Some of the Bantu peoples in the Congo have been here since before ad 1000. When Diogo Cam, the first European explorer of the area, reached the Congo River in 1482, he found two large empires. The kingdom of Loango extended north and east from the river, and that of the Bakongo controlled the land near the mouth of the Congo River southward to the Cuanza River. Eventually, Portuguese imperialism and the slave trade destroyed the Bakongo’s empire and severely damaged that of the Loango. Pierre Savorgnan de Brazza of France explored the area in 1879 and 1880. He signed treaties with local rulers, placing the territory under French protection. The region became known as the Middle Congo, which in 1910 became one of the colonies federated into French Equatorial Africa. Brazzaville, the chief city of the Middle Congo, became the seat of government for the federation. After many attempts following World War II (1939-1945) to bind its African territories into a meaningful association, France began to grant them independence. The Middle Congo became an independent functioning republic in 1960 called Republic of the Congo.
Politics after independence were unstable; each disturbance made the government more radical. The first premier, Fulbert Youlou, outlawed all opposition but was overthrown in 1963. He was replaced by Alphonse Massamba-Debat and the National Revolutionary Movement; he secured good relations with Communist states throughout the world, especially the People’s Republic of China. In 1968 a coup organized by the army and more militant leftists overthrew Massamba-Debat and installed Marien Ngouabi as head of state. During the nine years of Ngouabi’s rule the Congo became even more of a Marxist country. In 1970, under a revolutionary constitution, the name of the nation was changed to People’s Republic of the Congo. Ngouabi was assassinated in 1977, and his place was assumed by General Joachim Yhombi-Opango. Despite its good relations with the Communist world, the Congo’s closest ties and much of its trade remained with France.
In 1979 Colonel Denis Sassou-Nguesso succeeded Yhombi-Opango as president; a treaty of cooperation and friendship was signed with the Union of Soviet Socialist Republics (USSR) in 1981. Reelected to the presidency in 1984 and 1989, Sassou-Nguesso faced rising opposition as the 1990s began. A national conference that was held in 1991 and 1992 changed the country’s name back to Republic of the Congo, introduced a new national flag and anthem, and approved a new constitution to make the Congo a multiparty democracy. Pascal Lissouba defeated Sassou-Nguesso in the presidential election of August 1992. Accusations of ethnic favoritism plagued Lissouba during the mid-1990s. Armed factions arose in opposition to his rule, with many Congolese rallying behind Sassou-Nguesso. In 1997 heavy fighting erupted in Brazzaville, destroying much of the city. In October of that year Sassou-Nguesso overthrew Lissouba with military assistance from Angola. Lissouba and his prime minister, Bernard Kolelas, fled the country. Factions loyal to the former leaders rose up to challenge Sassou-Nguesso, and the Congo descended into civil war. Some 10,000 Congolese died in the fighting, and hundreds of thousands were displaced.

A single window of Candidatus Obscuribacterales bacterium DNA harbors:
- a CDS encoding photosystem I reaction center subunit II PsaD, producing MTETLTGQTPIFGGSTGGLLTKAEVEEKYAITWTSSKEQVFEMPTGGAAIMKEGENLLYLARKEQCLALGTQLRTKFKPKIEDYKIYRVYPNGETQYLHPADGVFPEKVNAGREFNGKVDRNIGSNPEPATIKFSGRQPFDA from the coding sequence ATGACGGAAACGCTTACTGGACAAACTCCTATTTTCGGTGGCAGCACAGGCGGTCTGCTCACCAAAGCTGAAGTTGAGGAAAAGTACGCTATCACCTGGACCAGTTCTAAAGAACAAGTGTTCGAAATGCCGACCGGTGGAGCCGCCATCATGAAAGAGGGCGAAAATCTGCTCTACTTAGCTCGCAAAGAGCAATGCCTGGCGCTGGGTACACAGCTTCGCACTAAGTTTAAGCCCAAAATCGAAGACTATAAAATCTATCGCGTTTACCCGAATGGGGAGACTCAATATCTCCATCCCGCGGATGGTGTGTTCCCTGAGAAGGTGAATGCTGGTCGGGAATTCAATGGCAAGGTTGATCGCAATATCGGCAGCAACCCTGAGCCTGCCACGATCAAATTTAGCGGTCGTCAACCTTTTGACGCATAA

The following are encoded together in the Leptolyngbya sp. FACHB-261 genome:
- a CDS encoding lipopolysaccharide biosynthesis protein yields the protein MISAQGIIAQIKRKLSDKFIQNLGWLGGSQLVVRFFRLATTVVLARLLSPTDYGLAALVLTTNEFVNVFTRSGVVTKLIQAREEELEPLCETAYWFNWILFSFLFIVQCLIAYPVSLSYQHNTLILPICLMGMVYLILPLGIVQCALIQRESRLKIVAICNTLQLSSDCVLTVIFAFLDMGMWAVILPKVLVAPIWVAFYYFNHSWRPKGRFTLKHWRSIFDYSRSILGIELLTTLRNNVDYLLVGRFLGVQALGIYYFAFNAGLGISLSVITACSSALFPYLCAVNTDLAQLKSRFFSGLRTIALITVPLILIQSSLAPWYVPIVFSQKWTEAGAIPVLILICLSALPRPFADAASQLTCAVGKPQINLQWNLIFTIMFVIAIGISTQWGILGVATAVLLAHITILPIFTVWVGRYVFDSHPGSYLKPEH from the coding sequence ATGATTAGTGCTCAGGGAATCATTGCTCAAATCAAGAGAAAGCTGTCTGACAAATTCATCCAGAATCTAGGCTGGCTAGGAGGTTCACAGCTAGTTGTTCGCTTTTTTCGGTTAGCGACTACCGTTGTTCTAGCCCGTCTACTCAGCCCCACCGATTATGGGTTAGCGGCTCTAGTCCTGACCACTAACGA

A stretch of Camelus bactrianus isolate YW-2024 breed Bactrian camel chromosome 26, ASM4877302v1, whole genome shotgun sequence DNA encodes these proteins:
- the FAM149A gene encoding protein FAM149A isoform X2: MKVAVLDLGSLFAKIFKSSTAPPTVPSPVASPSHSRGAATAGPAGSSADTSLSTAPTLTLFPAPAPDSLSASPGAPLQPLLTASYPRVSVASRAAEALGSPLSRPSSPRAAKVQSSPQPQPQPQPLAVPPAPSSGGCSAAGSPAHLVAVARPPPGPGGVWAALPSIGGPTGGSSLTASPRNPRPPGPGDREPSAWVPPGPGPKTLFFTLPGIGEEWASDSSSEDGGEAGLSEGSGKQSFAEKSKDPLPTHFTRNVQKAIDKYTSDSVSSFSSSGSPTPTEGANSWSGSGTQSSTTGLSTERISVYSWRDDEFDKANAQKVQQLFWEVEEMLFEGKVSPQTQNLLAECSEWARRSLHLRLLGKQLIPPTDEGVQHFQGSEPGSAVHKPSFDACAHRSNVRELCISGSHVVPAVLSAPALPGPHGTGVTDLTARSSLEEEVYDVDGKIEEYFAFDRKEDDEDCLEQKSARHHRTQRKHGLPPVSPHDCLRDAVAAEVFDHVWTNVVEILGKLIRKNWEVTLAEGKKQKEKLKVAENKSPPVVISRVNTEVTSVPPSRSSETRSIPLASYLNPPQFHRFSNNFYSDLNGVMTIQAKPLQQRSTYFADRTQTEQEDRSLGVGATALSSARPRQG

Sassou-Nguesso oversaw the signing of a peace accord with the rival militias in 1999, offering an amnesty to participants in the civil war. The amnesty notably excluded Lissouba and Kolelas, who remained in exile. In 2000 and 2001 Lissouba and Kolelas were tried and convicted in absentia for treason and war crimes.
A new constitution was approved by public referendum in 2002. In presidential elections held in March, Sassou-Nguesso was elected to a seven-year term. Lissouba and Kolelas were prevented from running for president by a residency law, and international observers criticized the elections for their lack of competition.